Comparative Negligence and Mitigation of Damages: Two Doctrines in Search of Reunion
43 Pages Posted: 6 Jun 2012 Last revised: 14 Oct 2012
Date Written: June 6, 2012
This article addresses a puzzle in Anglo-American tort law. Notwithstanding the now unquestionable victory of comparative negligence over the old all-or-nothing doctrine of contributory negligence, the doctrine of mitigation (or avoidable consequences) remains intact. Under comparative negligence, any loss that the victim could have avoided is apportioned between the victim and the tortfeasor. In contrast, under the doctrine of mitigation, a tort victim can never recover for any element of loss that could have been avoided. The apparent tension between these two loss allocation mechanisms was identified by the drafters of the Third Restatement of Torts, which proposed abolishing mitigation altogether and subsuming it under comparative negligence. Surprisingly, this revolutionary proposition has thus far escaped the attention of the legal community. This is the first article ever to present a full-fledged account of the interrelation between comparative negligence and mitigation in tort law. It contributes to tort scholarship on three levels. First, on a purely analytical level, it systematically compares the doctrines, reveals their often overlooked similarities, and sharpens the distinctions between them. Second, the article exposes the theoretical tension seemingly generated by the coexistence of comparative negligence and mitigation in tort law. It offers an integrative thesis under which this tension may be relaxed, at least to a certain extent. Finally, on the normative level, this article challenges the widespread belief that the mitigation doctrine is morally sound and economically efficient. This is accomplished by exposing the theoretical limits of the aforementioned integrative thesis and by illustrating the unfairness to which the blind application of the doctrine may lead, particularly in cases where a victim's failure to mitigate reflects an innocent misjudgment, rather than a reckless disregard of the duty to mitigate. At the same time, the article rejects the Restatement's view that mitigation has no role under a regime of comparative responsibility. When the failure to mitigate represents a clear deviation from the values of solidarity, cooperation and mutual concern, which underlie comparative responsibility, then applying mitigation in its strict form may well be justified. Reforming, rather than abolishing, the mitigation doctrine will alleviate inevitable tensions within tort law and will ultimately add to its internal coherence and moral force.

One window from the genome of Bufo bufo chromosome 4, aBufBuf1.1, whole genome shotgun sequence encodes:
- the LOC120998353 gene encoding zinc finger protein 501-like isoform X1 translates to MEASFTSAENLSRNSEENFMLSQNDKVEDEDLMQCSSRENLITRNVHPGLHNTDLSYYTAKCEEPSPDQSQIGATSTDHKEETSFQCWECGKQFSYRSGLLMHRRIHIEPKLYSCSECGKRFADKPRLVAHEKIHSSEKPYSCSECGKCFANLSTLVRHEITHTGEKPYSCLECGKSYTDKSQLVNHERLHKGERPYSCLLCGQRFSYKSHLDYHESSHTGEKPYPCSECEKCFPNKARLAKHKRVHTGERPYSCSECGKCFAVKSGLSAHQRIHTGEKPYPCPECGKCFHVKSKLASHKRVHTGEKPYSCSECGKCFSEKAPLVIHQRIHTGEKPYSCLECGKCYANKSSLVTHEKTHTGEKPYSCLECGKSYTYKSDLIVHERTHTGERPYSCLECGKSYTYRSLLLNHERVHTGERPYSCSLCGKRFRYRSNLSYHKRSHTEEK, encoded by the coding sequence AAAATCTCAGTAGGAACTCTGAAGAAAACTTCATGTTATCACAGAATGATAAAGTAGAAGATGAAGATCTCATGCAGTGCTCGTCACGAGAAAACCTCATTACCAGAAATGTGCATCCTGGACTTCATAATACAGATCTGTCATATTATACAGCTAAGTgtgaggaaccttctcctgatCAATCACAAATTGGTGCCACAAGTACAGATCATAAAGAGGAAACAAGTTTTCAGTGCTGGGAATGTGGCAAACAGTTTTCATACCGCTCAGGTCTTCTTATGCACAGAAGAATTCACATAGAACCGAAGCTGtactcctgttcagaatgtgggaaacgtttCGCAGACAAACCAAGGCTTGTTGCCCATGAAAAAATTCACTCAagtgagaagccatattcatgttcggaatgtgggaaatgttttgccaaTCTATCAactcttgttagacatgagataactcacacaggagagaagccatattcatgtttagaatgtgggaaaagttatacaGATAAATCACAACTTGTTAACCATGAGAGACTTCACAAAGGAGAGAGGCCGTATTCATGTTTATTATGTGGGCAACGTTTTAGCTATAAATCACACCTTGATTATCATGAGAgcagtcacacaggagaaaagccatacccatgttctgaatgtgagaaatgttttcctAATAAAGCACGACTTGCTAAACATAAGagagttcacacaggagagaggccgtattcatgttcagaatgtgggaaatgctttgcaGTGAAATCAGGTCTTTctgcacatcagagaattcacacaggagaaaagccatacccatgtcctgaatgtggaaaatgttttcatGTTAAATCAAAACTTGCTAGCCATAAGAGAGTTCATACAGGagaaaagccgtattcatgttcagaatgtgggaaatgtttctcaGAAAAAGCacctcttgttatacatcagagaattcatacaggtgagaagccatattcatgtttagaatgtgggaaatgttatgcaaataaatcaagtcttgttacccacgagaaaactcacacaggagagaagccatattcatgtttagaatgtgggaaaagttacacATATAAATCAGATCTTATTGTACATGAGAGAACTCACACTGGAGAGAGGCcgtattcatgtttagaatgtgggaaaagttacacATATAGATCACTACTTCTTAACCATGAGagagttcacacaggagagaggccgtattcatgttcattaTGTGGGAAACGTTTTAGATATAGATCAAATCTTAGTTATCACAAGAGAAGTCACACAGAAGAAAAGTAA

Keywords: Comparative Negligence, Mitigation of Damages, Damages, Negligence, Mitigation
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